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Saturday, 5 November 2016

Weekend TV Movie Review: Just Wright (2010), Film 4

Just Wright
Cast: Queen Latifah, Common, Paula Patton, James Pickens Jr. Pam Grier, Phylicia Rashad, Laz Alonso, Dwight Howard, Dwayne Wade
Genre: Romantic Comedy
Worldwide Box Office Gross: over $21 million  

Plot: Physical therapist Leslie Wright (Queen Latifah) lands the dream job of working with basketball superstar, Scott McKnight (Common). All goes well until Leslie finds that she is falling in love with him. Scott however is oblivious to Leslie's romantic overtures and focuses his attention on Morgan (Paula Patton), Leslie's gorgeous friend, who would love to be the basketball player's trophy wife. 

'The Film's Good Intentions Go Astray As Just Wright Just Can't Help Feeling It's Mostly Wrong'

Just Wright is a fantasy, rather than a reality and unfortunately, for all its promise, it just didn't live up to its expectations. Much like with 'Hitch', as in Alex Hitchens played by Will Smith in that other romantic comedy epic, the Wright in the self -title is in reference to the lead character, Leslie Wright: a role undertaken by rapper turned actress, Queen Latifah. 

Leslie is a physical trainer, who is an ardent and passionate fan of the New York Nets NBA basketball team, who falls for the team's star player, Scott McKnight, after an unexpected 'meet cute'-type scenario at a gas station. Things get a little more complicated when Scott is engaged to Morgan, and when Morgan finds out about Scott and Leslie she gets involved, and all manner of things start to occur. 

Despite its solid casting, the film just buckles over plot holes/ story-lines that get picked up -only for them to get dropped. & yet as disappointingly, Just Wright's biggest problems are 1) the script itself, 2) the humour and 3) the characterisation. No -name minor characters,- of whom the audience can't relate to as they disappear quickly after they have appeared, experienced veterans Pam Grier and Phylicia Rashad are severely underutilised - and yet just as disappointingly, they barely share one scene in this film together. Common is more convincing as a pro basketball player and less so as a love interest to Queen Latifah. After previous efforts in Wanted, Terminator Salvation and Smokin' Aces, here, he lacks the charisma & appeal for this type of role-  and for that alone, that didn't convince me enough as a romantic male love interest with Just Wright. And finally with Paula Patton, after her tremendous turn in Precious, her role as the rival to Latifah's Leslie, comes across as insipid and she is reduced to being on the sidelines of a background character. Although I guess I don't really see Morgan as a conniving bad girl or antagonist in this movie, the way the writers approached that character was pretty poor in my eyes.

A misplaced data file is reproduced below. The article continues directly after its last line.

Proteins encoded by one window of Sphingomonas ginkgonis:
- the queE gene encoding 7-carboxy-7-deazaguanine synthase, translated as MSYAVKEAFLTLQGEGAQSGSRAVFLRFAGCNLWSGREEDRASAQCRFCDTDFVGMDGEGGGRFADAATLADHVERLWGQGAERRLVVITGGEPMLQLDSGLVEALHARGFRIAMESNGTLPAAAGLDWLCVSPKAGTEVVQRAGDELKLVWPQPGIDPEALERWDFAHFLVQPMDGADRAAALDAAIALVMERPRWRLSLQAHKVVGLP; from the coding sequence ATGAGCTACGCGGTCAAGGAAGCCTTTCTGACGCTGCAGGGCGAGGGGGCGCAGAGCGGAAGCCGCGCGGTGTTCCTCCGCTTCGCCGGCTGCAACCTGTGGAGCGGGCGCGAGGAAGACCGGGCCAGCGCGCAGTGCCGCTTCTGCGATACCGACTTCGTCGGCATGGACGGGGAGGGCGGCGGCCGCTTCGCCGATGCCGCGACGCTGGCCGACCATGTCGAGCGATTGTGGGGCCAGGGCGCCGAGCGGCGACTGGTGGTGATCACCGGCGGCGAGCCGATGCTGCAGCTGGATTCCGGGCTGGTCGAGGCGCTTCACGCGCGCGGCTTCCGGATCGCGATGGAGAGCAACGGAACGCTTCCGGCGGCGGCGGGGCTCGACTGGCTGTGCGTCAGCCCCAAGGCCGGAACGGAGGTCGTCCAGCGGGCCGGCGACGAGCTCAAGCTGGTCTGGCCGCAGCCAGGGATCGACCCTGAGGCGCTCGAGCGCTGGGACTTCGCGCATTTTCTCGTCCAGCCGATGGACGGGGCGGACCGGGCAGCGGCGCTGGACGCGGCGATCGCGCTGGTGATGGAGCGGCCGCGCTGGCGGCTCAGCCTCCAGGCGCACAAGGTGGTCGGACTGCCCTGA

The chemistry between Common and Queen Latifah wasn't convincing, as it shifts from platonic to romantic and it felt more like brother and sister than potential lovers. Latifah is likeable and oozes pleasantness that isn't annoying, but it felt like her hooking up with Common's Scott felt more tacked on than as a relationship that is believable as this film tries to make it out to be. 

The NBA - related parts and basketball scenes are all right, but some of them don't make sense; with the New York Nets in the Eastern Conference finals saying they can't win without him. And yet he, as in Scott, had been injured for most of that period and they had beaten all those other teams in order to get to where they are? That, therefore, is far-fetched.